The Election is Over: Now What?

7 Post Voting Activities
April 1, 2024
clip art graphic showing several people in line to vote at the polls

Voting is great. But what else can we do?

Jasmine Cardenas

With the Primary Election over, you are probably wondering what to do next. Whether you were able to vote or not, I will lay out some activities you, as a student, can do to stay civically engaged or become more civically involved after elections.

1. Prepare for the next election.

The best place to start becoming civically engaged is through registering to vote if you have not already. You should register to vote if you have recently met the criteria of eligibility to register. If you are unsure on what makes you eligible to register, the Secretary of State has a tool you can use to view what factors make you eligible as well as viewing your current registration status. 

After voter registration and after any Primary Election, it is important to prepare yourself for the upcoming Presidential Election. This means you need to inform yourself on things like when the election is (November 5th) and who and what will be on the ballot this year. You will want to be as knowledgeable as possible, so you’ll want to check the results of the Primary Election which you can do using this results tool from the Secretary of State to inform yourself on the candidates running and also look out for their campaigns, speeches, and the policies they are in favor of or against.

2. Attending city council meetings.

Attending city council meetings gives you the opportunity to hear the most concerning issues in your area and the council's views on them. Typically, you will hear what plans they have towards resolving or working on those issues and if there is time, you can even bring up some issues you personally think need to be handled. Most city council meetings are open to the public but you can always check on Sonoma County's CivicWeb portal to view the dates and times of the meetings, past recorded meetings, and find contact info if you have any additional questions. 

[Related: What You Should Know About City Council Meetings]

3. Connect with your local representatives.

Connecting with local representatives allows for you to provide feedback on how you think issues are being handled. You can find your local representative quite easily; this link will ask for information like your address and zip code to ensure they provide you with the correct local representative in your area. Once you have found them you will be redirected to their website with their contact information where you can send a letter or email with your concerns or support of a specific issue.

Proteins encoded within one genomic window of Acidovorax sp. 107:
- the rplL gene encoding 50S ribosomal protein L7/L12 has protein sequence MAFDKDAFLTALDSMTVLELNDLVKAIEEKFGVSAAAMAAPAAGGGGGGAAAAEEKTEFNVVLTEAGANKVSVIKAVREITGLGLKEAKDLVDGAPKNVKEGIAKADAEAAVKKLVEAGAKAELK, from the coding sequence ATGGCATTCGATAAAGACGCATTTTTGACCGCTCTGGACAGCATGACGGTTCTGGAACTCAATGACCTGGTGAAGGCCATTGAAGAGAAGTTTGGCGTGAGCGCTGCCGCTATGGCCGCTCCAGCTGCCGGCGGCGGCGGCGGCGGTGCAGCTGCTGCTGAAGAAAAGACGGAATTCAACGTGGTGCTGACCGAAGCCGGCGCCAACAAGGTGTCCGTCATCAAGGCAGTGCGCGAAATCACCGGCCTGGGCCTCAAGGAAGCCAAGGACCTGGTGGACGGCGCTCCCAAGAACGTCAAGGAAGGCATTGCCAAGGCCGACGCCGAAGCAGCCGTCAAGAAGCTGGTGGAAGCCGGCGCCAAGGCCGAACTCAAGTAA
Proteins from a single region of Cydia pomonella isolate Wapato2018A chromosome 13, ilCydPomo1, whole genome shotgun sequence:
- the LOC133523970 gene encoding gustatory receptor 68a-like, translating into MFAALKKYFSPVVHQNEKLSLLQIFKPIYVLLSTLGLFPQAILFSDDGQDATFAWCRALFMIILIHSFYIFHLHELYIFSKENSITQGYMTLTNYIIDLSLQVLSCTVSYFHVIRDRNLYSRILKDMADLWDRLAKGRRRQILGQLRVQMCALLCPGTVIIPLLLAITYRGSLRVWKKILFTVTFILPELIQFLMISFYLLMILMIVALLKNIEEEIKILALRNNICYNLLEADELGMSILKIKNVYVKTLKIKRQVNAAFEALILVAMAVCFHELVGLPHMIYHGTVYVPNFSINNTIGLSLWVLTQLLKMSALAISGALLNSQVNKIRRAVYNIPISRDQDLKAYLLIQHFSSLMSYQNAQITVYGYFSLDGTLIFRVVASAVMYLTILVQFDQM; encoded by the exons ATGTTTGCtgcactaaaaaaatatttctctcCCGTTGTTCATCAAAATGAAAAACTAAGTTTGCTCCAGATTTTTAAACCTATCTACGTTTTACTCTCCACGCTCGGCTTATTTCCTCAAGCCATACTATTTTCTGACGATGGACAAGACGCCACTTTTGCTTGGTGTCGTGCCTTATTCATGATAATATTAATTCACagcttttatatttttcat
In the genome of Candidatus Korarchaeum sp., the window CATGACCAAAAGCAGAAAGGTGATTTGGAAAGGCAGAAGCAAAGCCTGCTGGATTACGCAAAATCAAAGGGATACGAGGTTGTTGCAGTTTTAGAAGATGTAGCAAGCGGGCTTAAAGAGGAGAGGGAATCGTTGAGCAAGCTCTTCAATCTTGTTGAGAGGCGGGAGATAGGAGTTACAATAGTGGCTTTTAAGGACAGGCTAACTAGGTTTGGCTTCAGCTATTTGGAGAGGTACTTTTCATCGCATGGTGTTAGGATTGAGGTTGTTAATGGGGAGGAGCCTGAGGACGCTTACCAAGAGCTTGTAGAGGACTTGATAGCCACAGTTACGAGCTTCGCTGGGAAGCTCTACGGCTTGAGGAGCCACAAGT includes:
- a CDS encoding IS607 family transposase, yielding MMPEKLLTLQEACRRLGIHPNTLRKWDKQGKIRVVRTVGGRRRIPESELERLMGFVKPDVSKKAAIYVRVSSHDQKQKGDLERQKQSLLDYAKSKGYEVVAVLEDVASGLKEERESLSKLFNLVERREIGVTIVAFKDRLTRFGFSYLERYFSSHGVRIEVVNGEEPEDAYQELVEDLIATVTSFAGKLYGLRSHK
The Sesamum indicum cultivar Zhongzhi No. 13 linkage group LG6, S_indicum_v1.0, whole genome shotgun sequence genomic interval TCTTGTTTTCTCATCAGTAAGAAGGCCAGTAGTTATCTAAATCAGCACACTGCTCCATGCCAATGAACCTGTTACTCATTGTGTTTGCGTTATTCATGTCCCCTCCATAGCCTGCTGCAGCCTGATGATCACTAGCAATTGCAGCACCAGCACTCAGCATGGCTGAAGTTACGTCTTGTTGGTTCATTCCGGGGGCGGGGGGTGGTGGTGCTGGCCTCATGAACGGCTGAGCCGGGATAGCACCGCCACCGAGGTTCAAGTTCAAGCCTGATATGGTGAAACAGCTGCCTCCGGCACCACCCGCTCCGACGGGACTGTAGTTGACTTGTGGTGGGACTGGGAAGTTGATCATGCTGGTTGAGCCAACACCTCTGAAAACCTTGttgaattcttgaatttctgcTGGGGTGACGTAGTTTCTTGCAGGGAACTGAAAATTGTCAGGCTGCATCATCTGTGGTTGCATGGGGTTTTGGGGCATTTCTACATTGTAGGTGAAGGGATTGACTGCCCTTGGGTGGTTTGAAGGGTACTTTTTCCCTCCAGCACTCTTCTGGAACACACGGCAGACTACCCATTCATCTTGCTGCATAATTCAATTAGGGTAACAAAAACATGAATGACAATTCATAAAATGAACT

4. Advocate for policies you are passionate about.

Advocacy for different political issues, both nationally and locally, can help spread awareness and bring different perspectives to the table. An example of this can be using social media and is as simple as posting or reposting information in regards to a political issue like climate change and the steps we can take towards helping the planet. But you can also advocate through signing petitions, participating in protests or boycotts, emailing your local representatives, and speaking at city council meetings.

5. Stay updated on local and national issues.

Luckily, through the use of many different media outlets, it is very easy to stay up-to-date on different political issues. There are news articles/breaking news you can access online, social media pages for news articles, email subscriptions, news on the television, etc.
The most important thing when it comes to news is making sure your source is credible. You can learn what makes a source reputable, how to fact check, and how to spot misinformation, with the use of local libraries and nonpartisan organizations like the League of Women Voters where they post blogs that walk you through the essentials of fact checking

6. Look into non-profit organizations you deem beneficial to your community you would like to work with.

Volunteering or working at non profit organizations in your area contribute to and positively impact the community. While some organizations are not focused on electoral politics, they are still great ways to civically engage with your community. You can look further into doing this through organizations like the YMCA, where the focus is helping and creating a safe environment for children or volunteering at food pantries like NOAH (Neighbors Organized Against Hunger) here in Rohnert Park.

7. Work on campaigns alongside community members running in local elections! 

Having a strong passion for civic engagement and involvement in local politics is a great start to this. Attending city council meetings is a great way to ensure you're up-to-date on local issues and policies and the people supporting or opposing them. You can look up a campaign you would like to work on and register to volunteer and get work experience. If you are looking for academic credit for your civic engagement and political work, you can check if the campaign is an approved organization in SSUEngage. If the particular campaign you are interested in is not listed as approved, reach out to the CCE and they can help. 

Participating in big elections is not the only way you can become civically engaged. Your impact and influence matters and if you are able to do any of the activities listed above, that is amazing! You can even become civically engaged through the classes you take, like an introductory political science class. Remember, civic engagement can begin anywhere. If you are an eligible voter, register to vote and inform yourself on the different things impacting your community!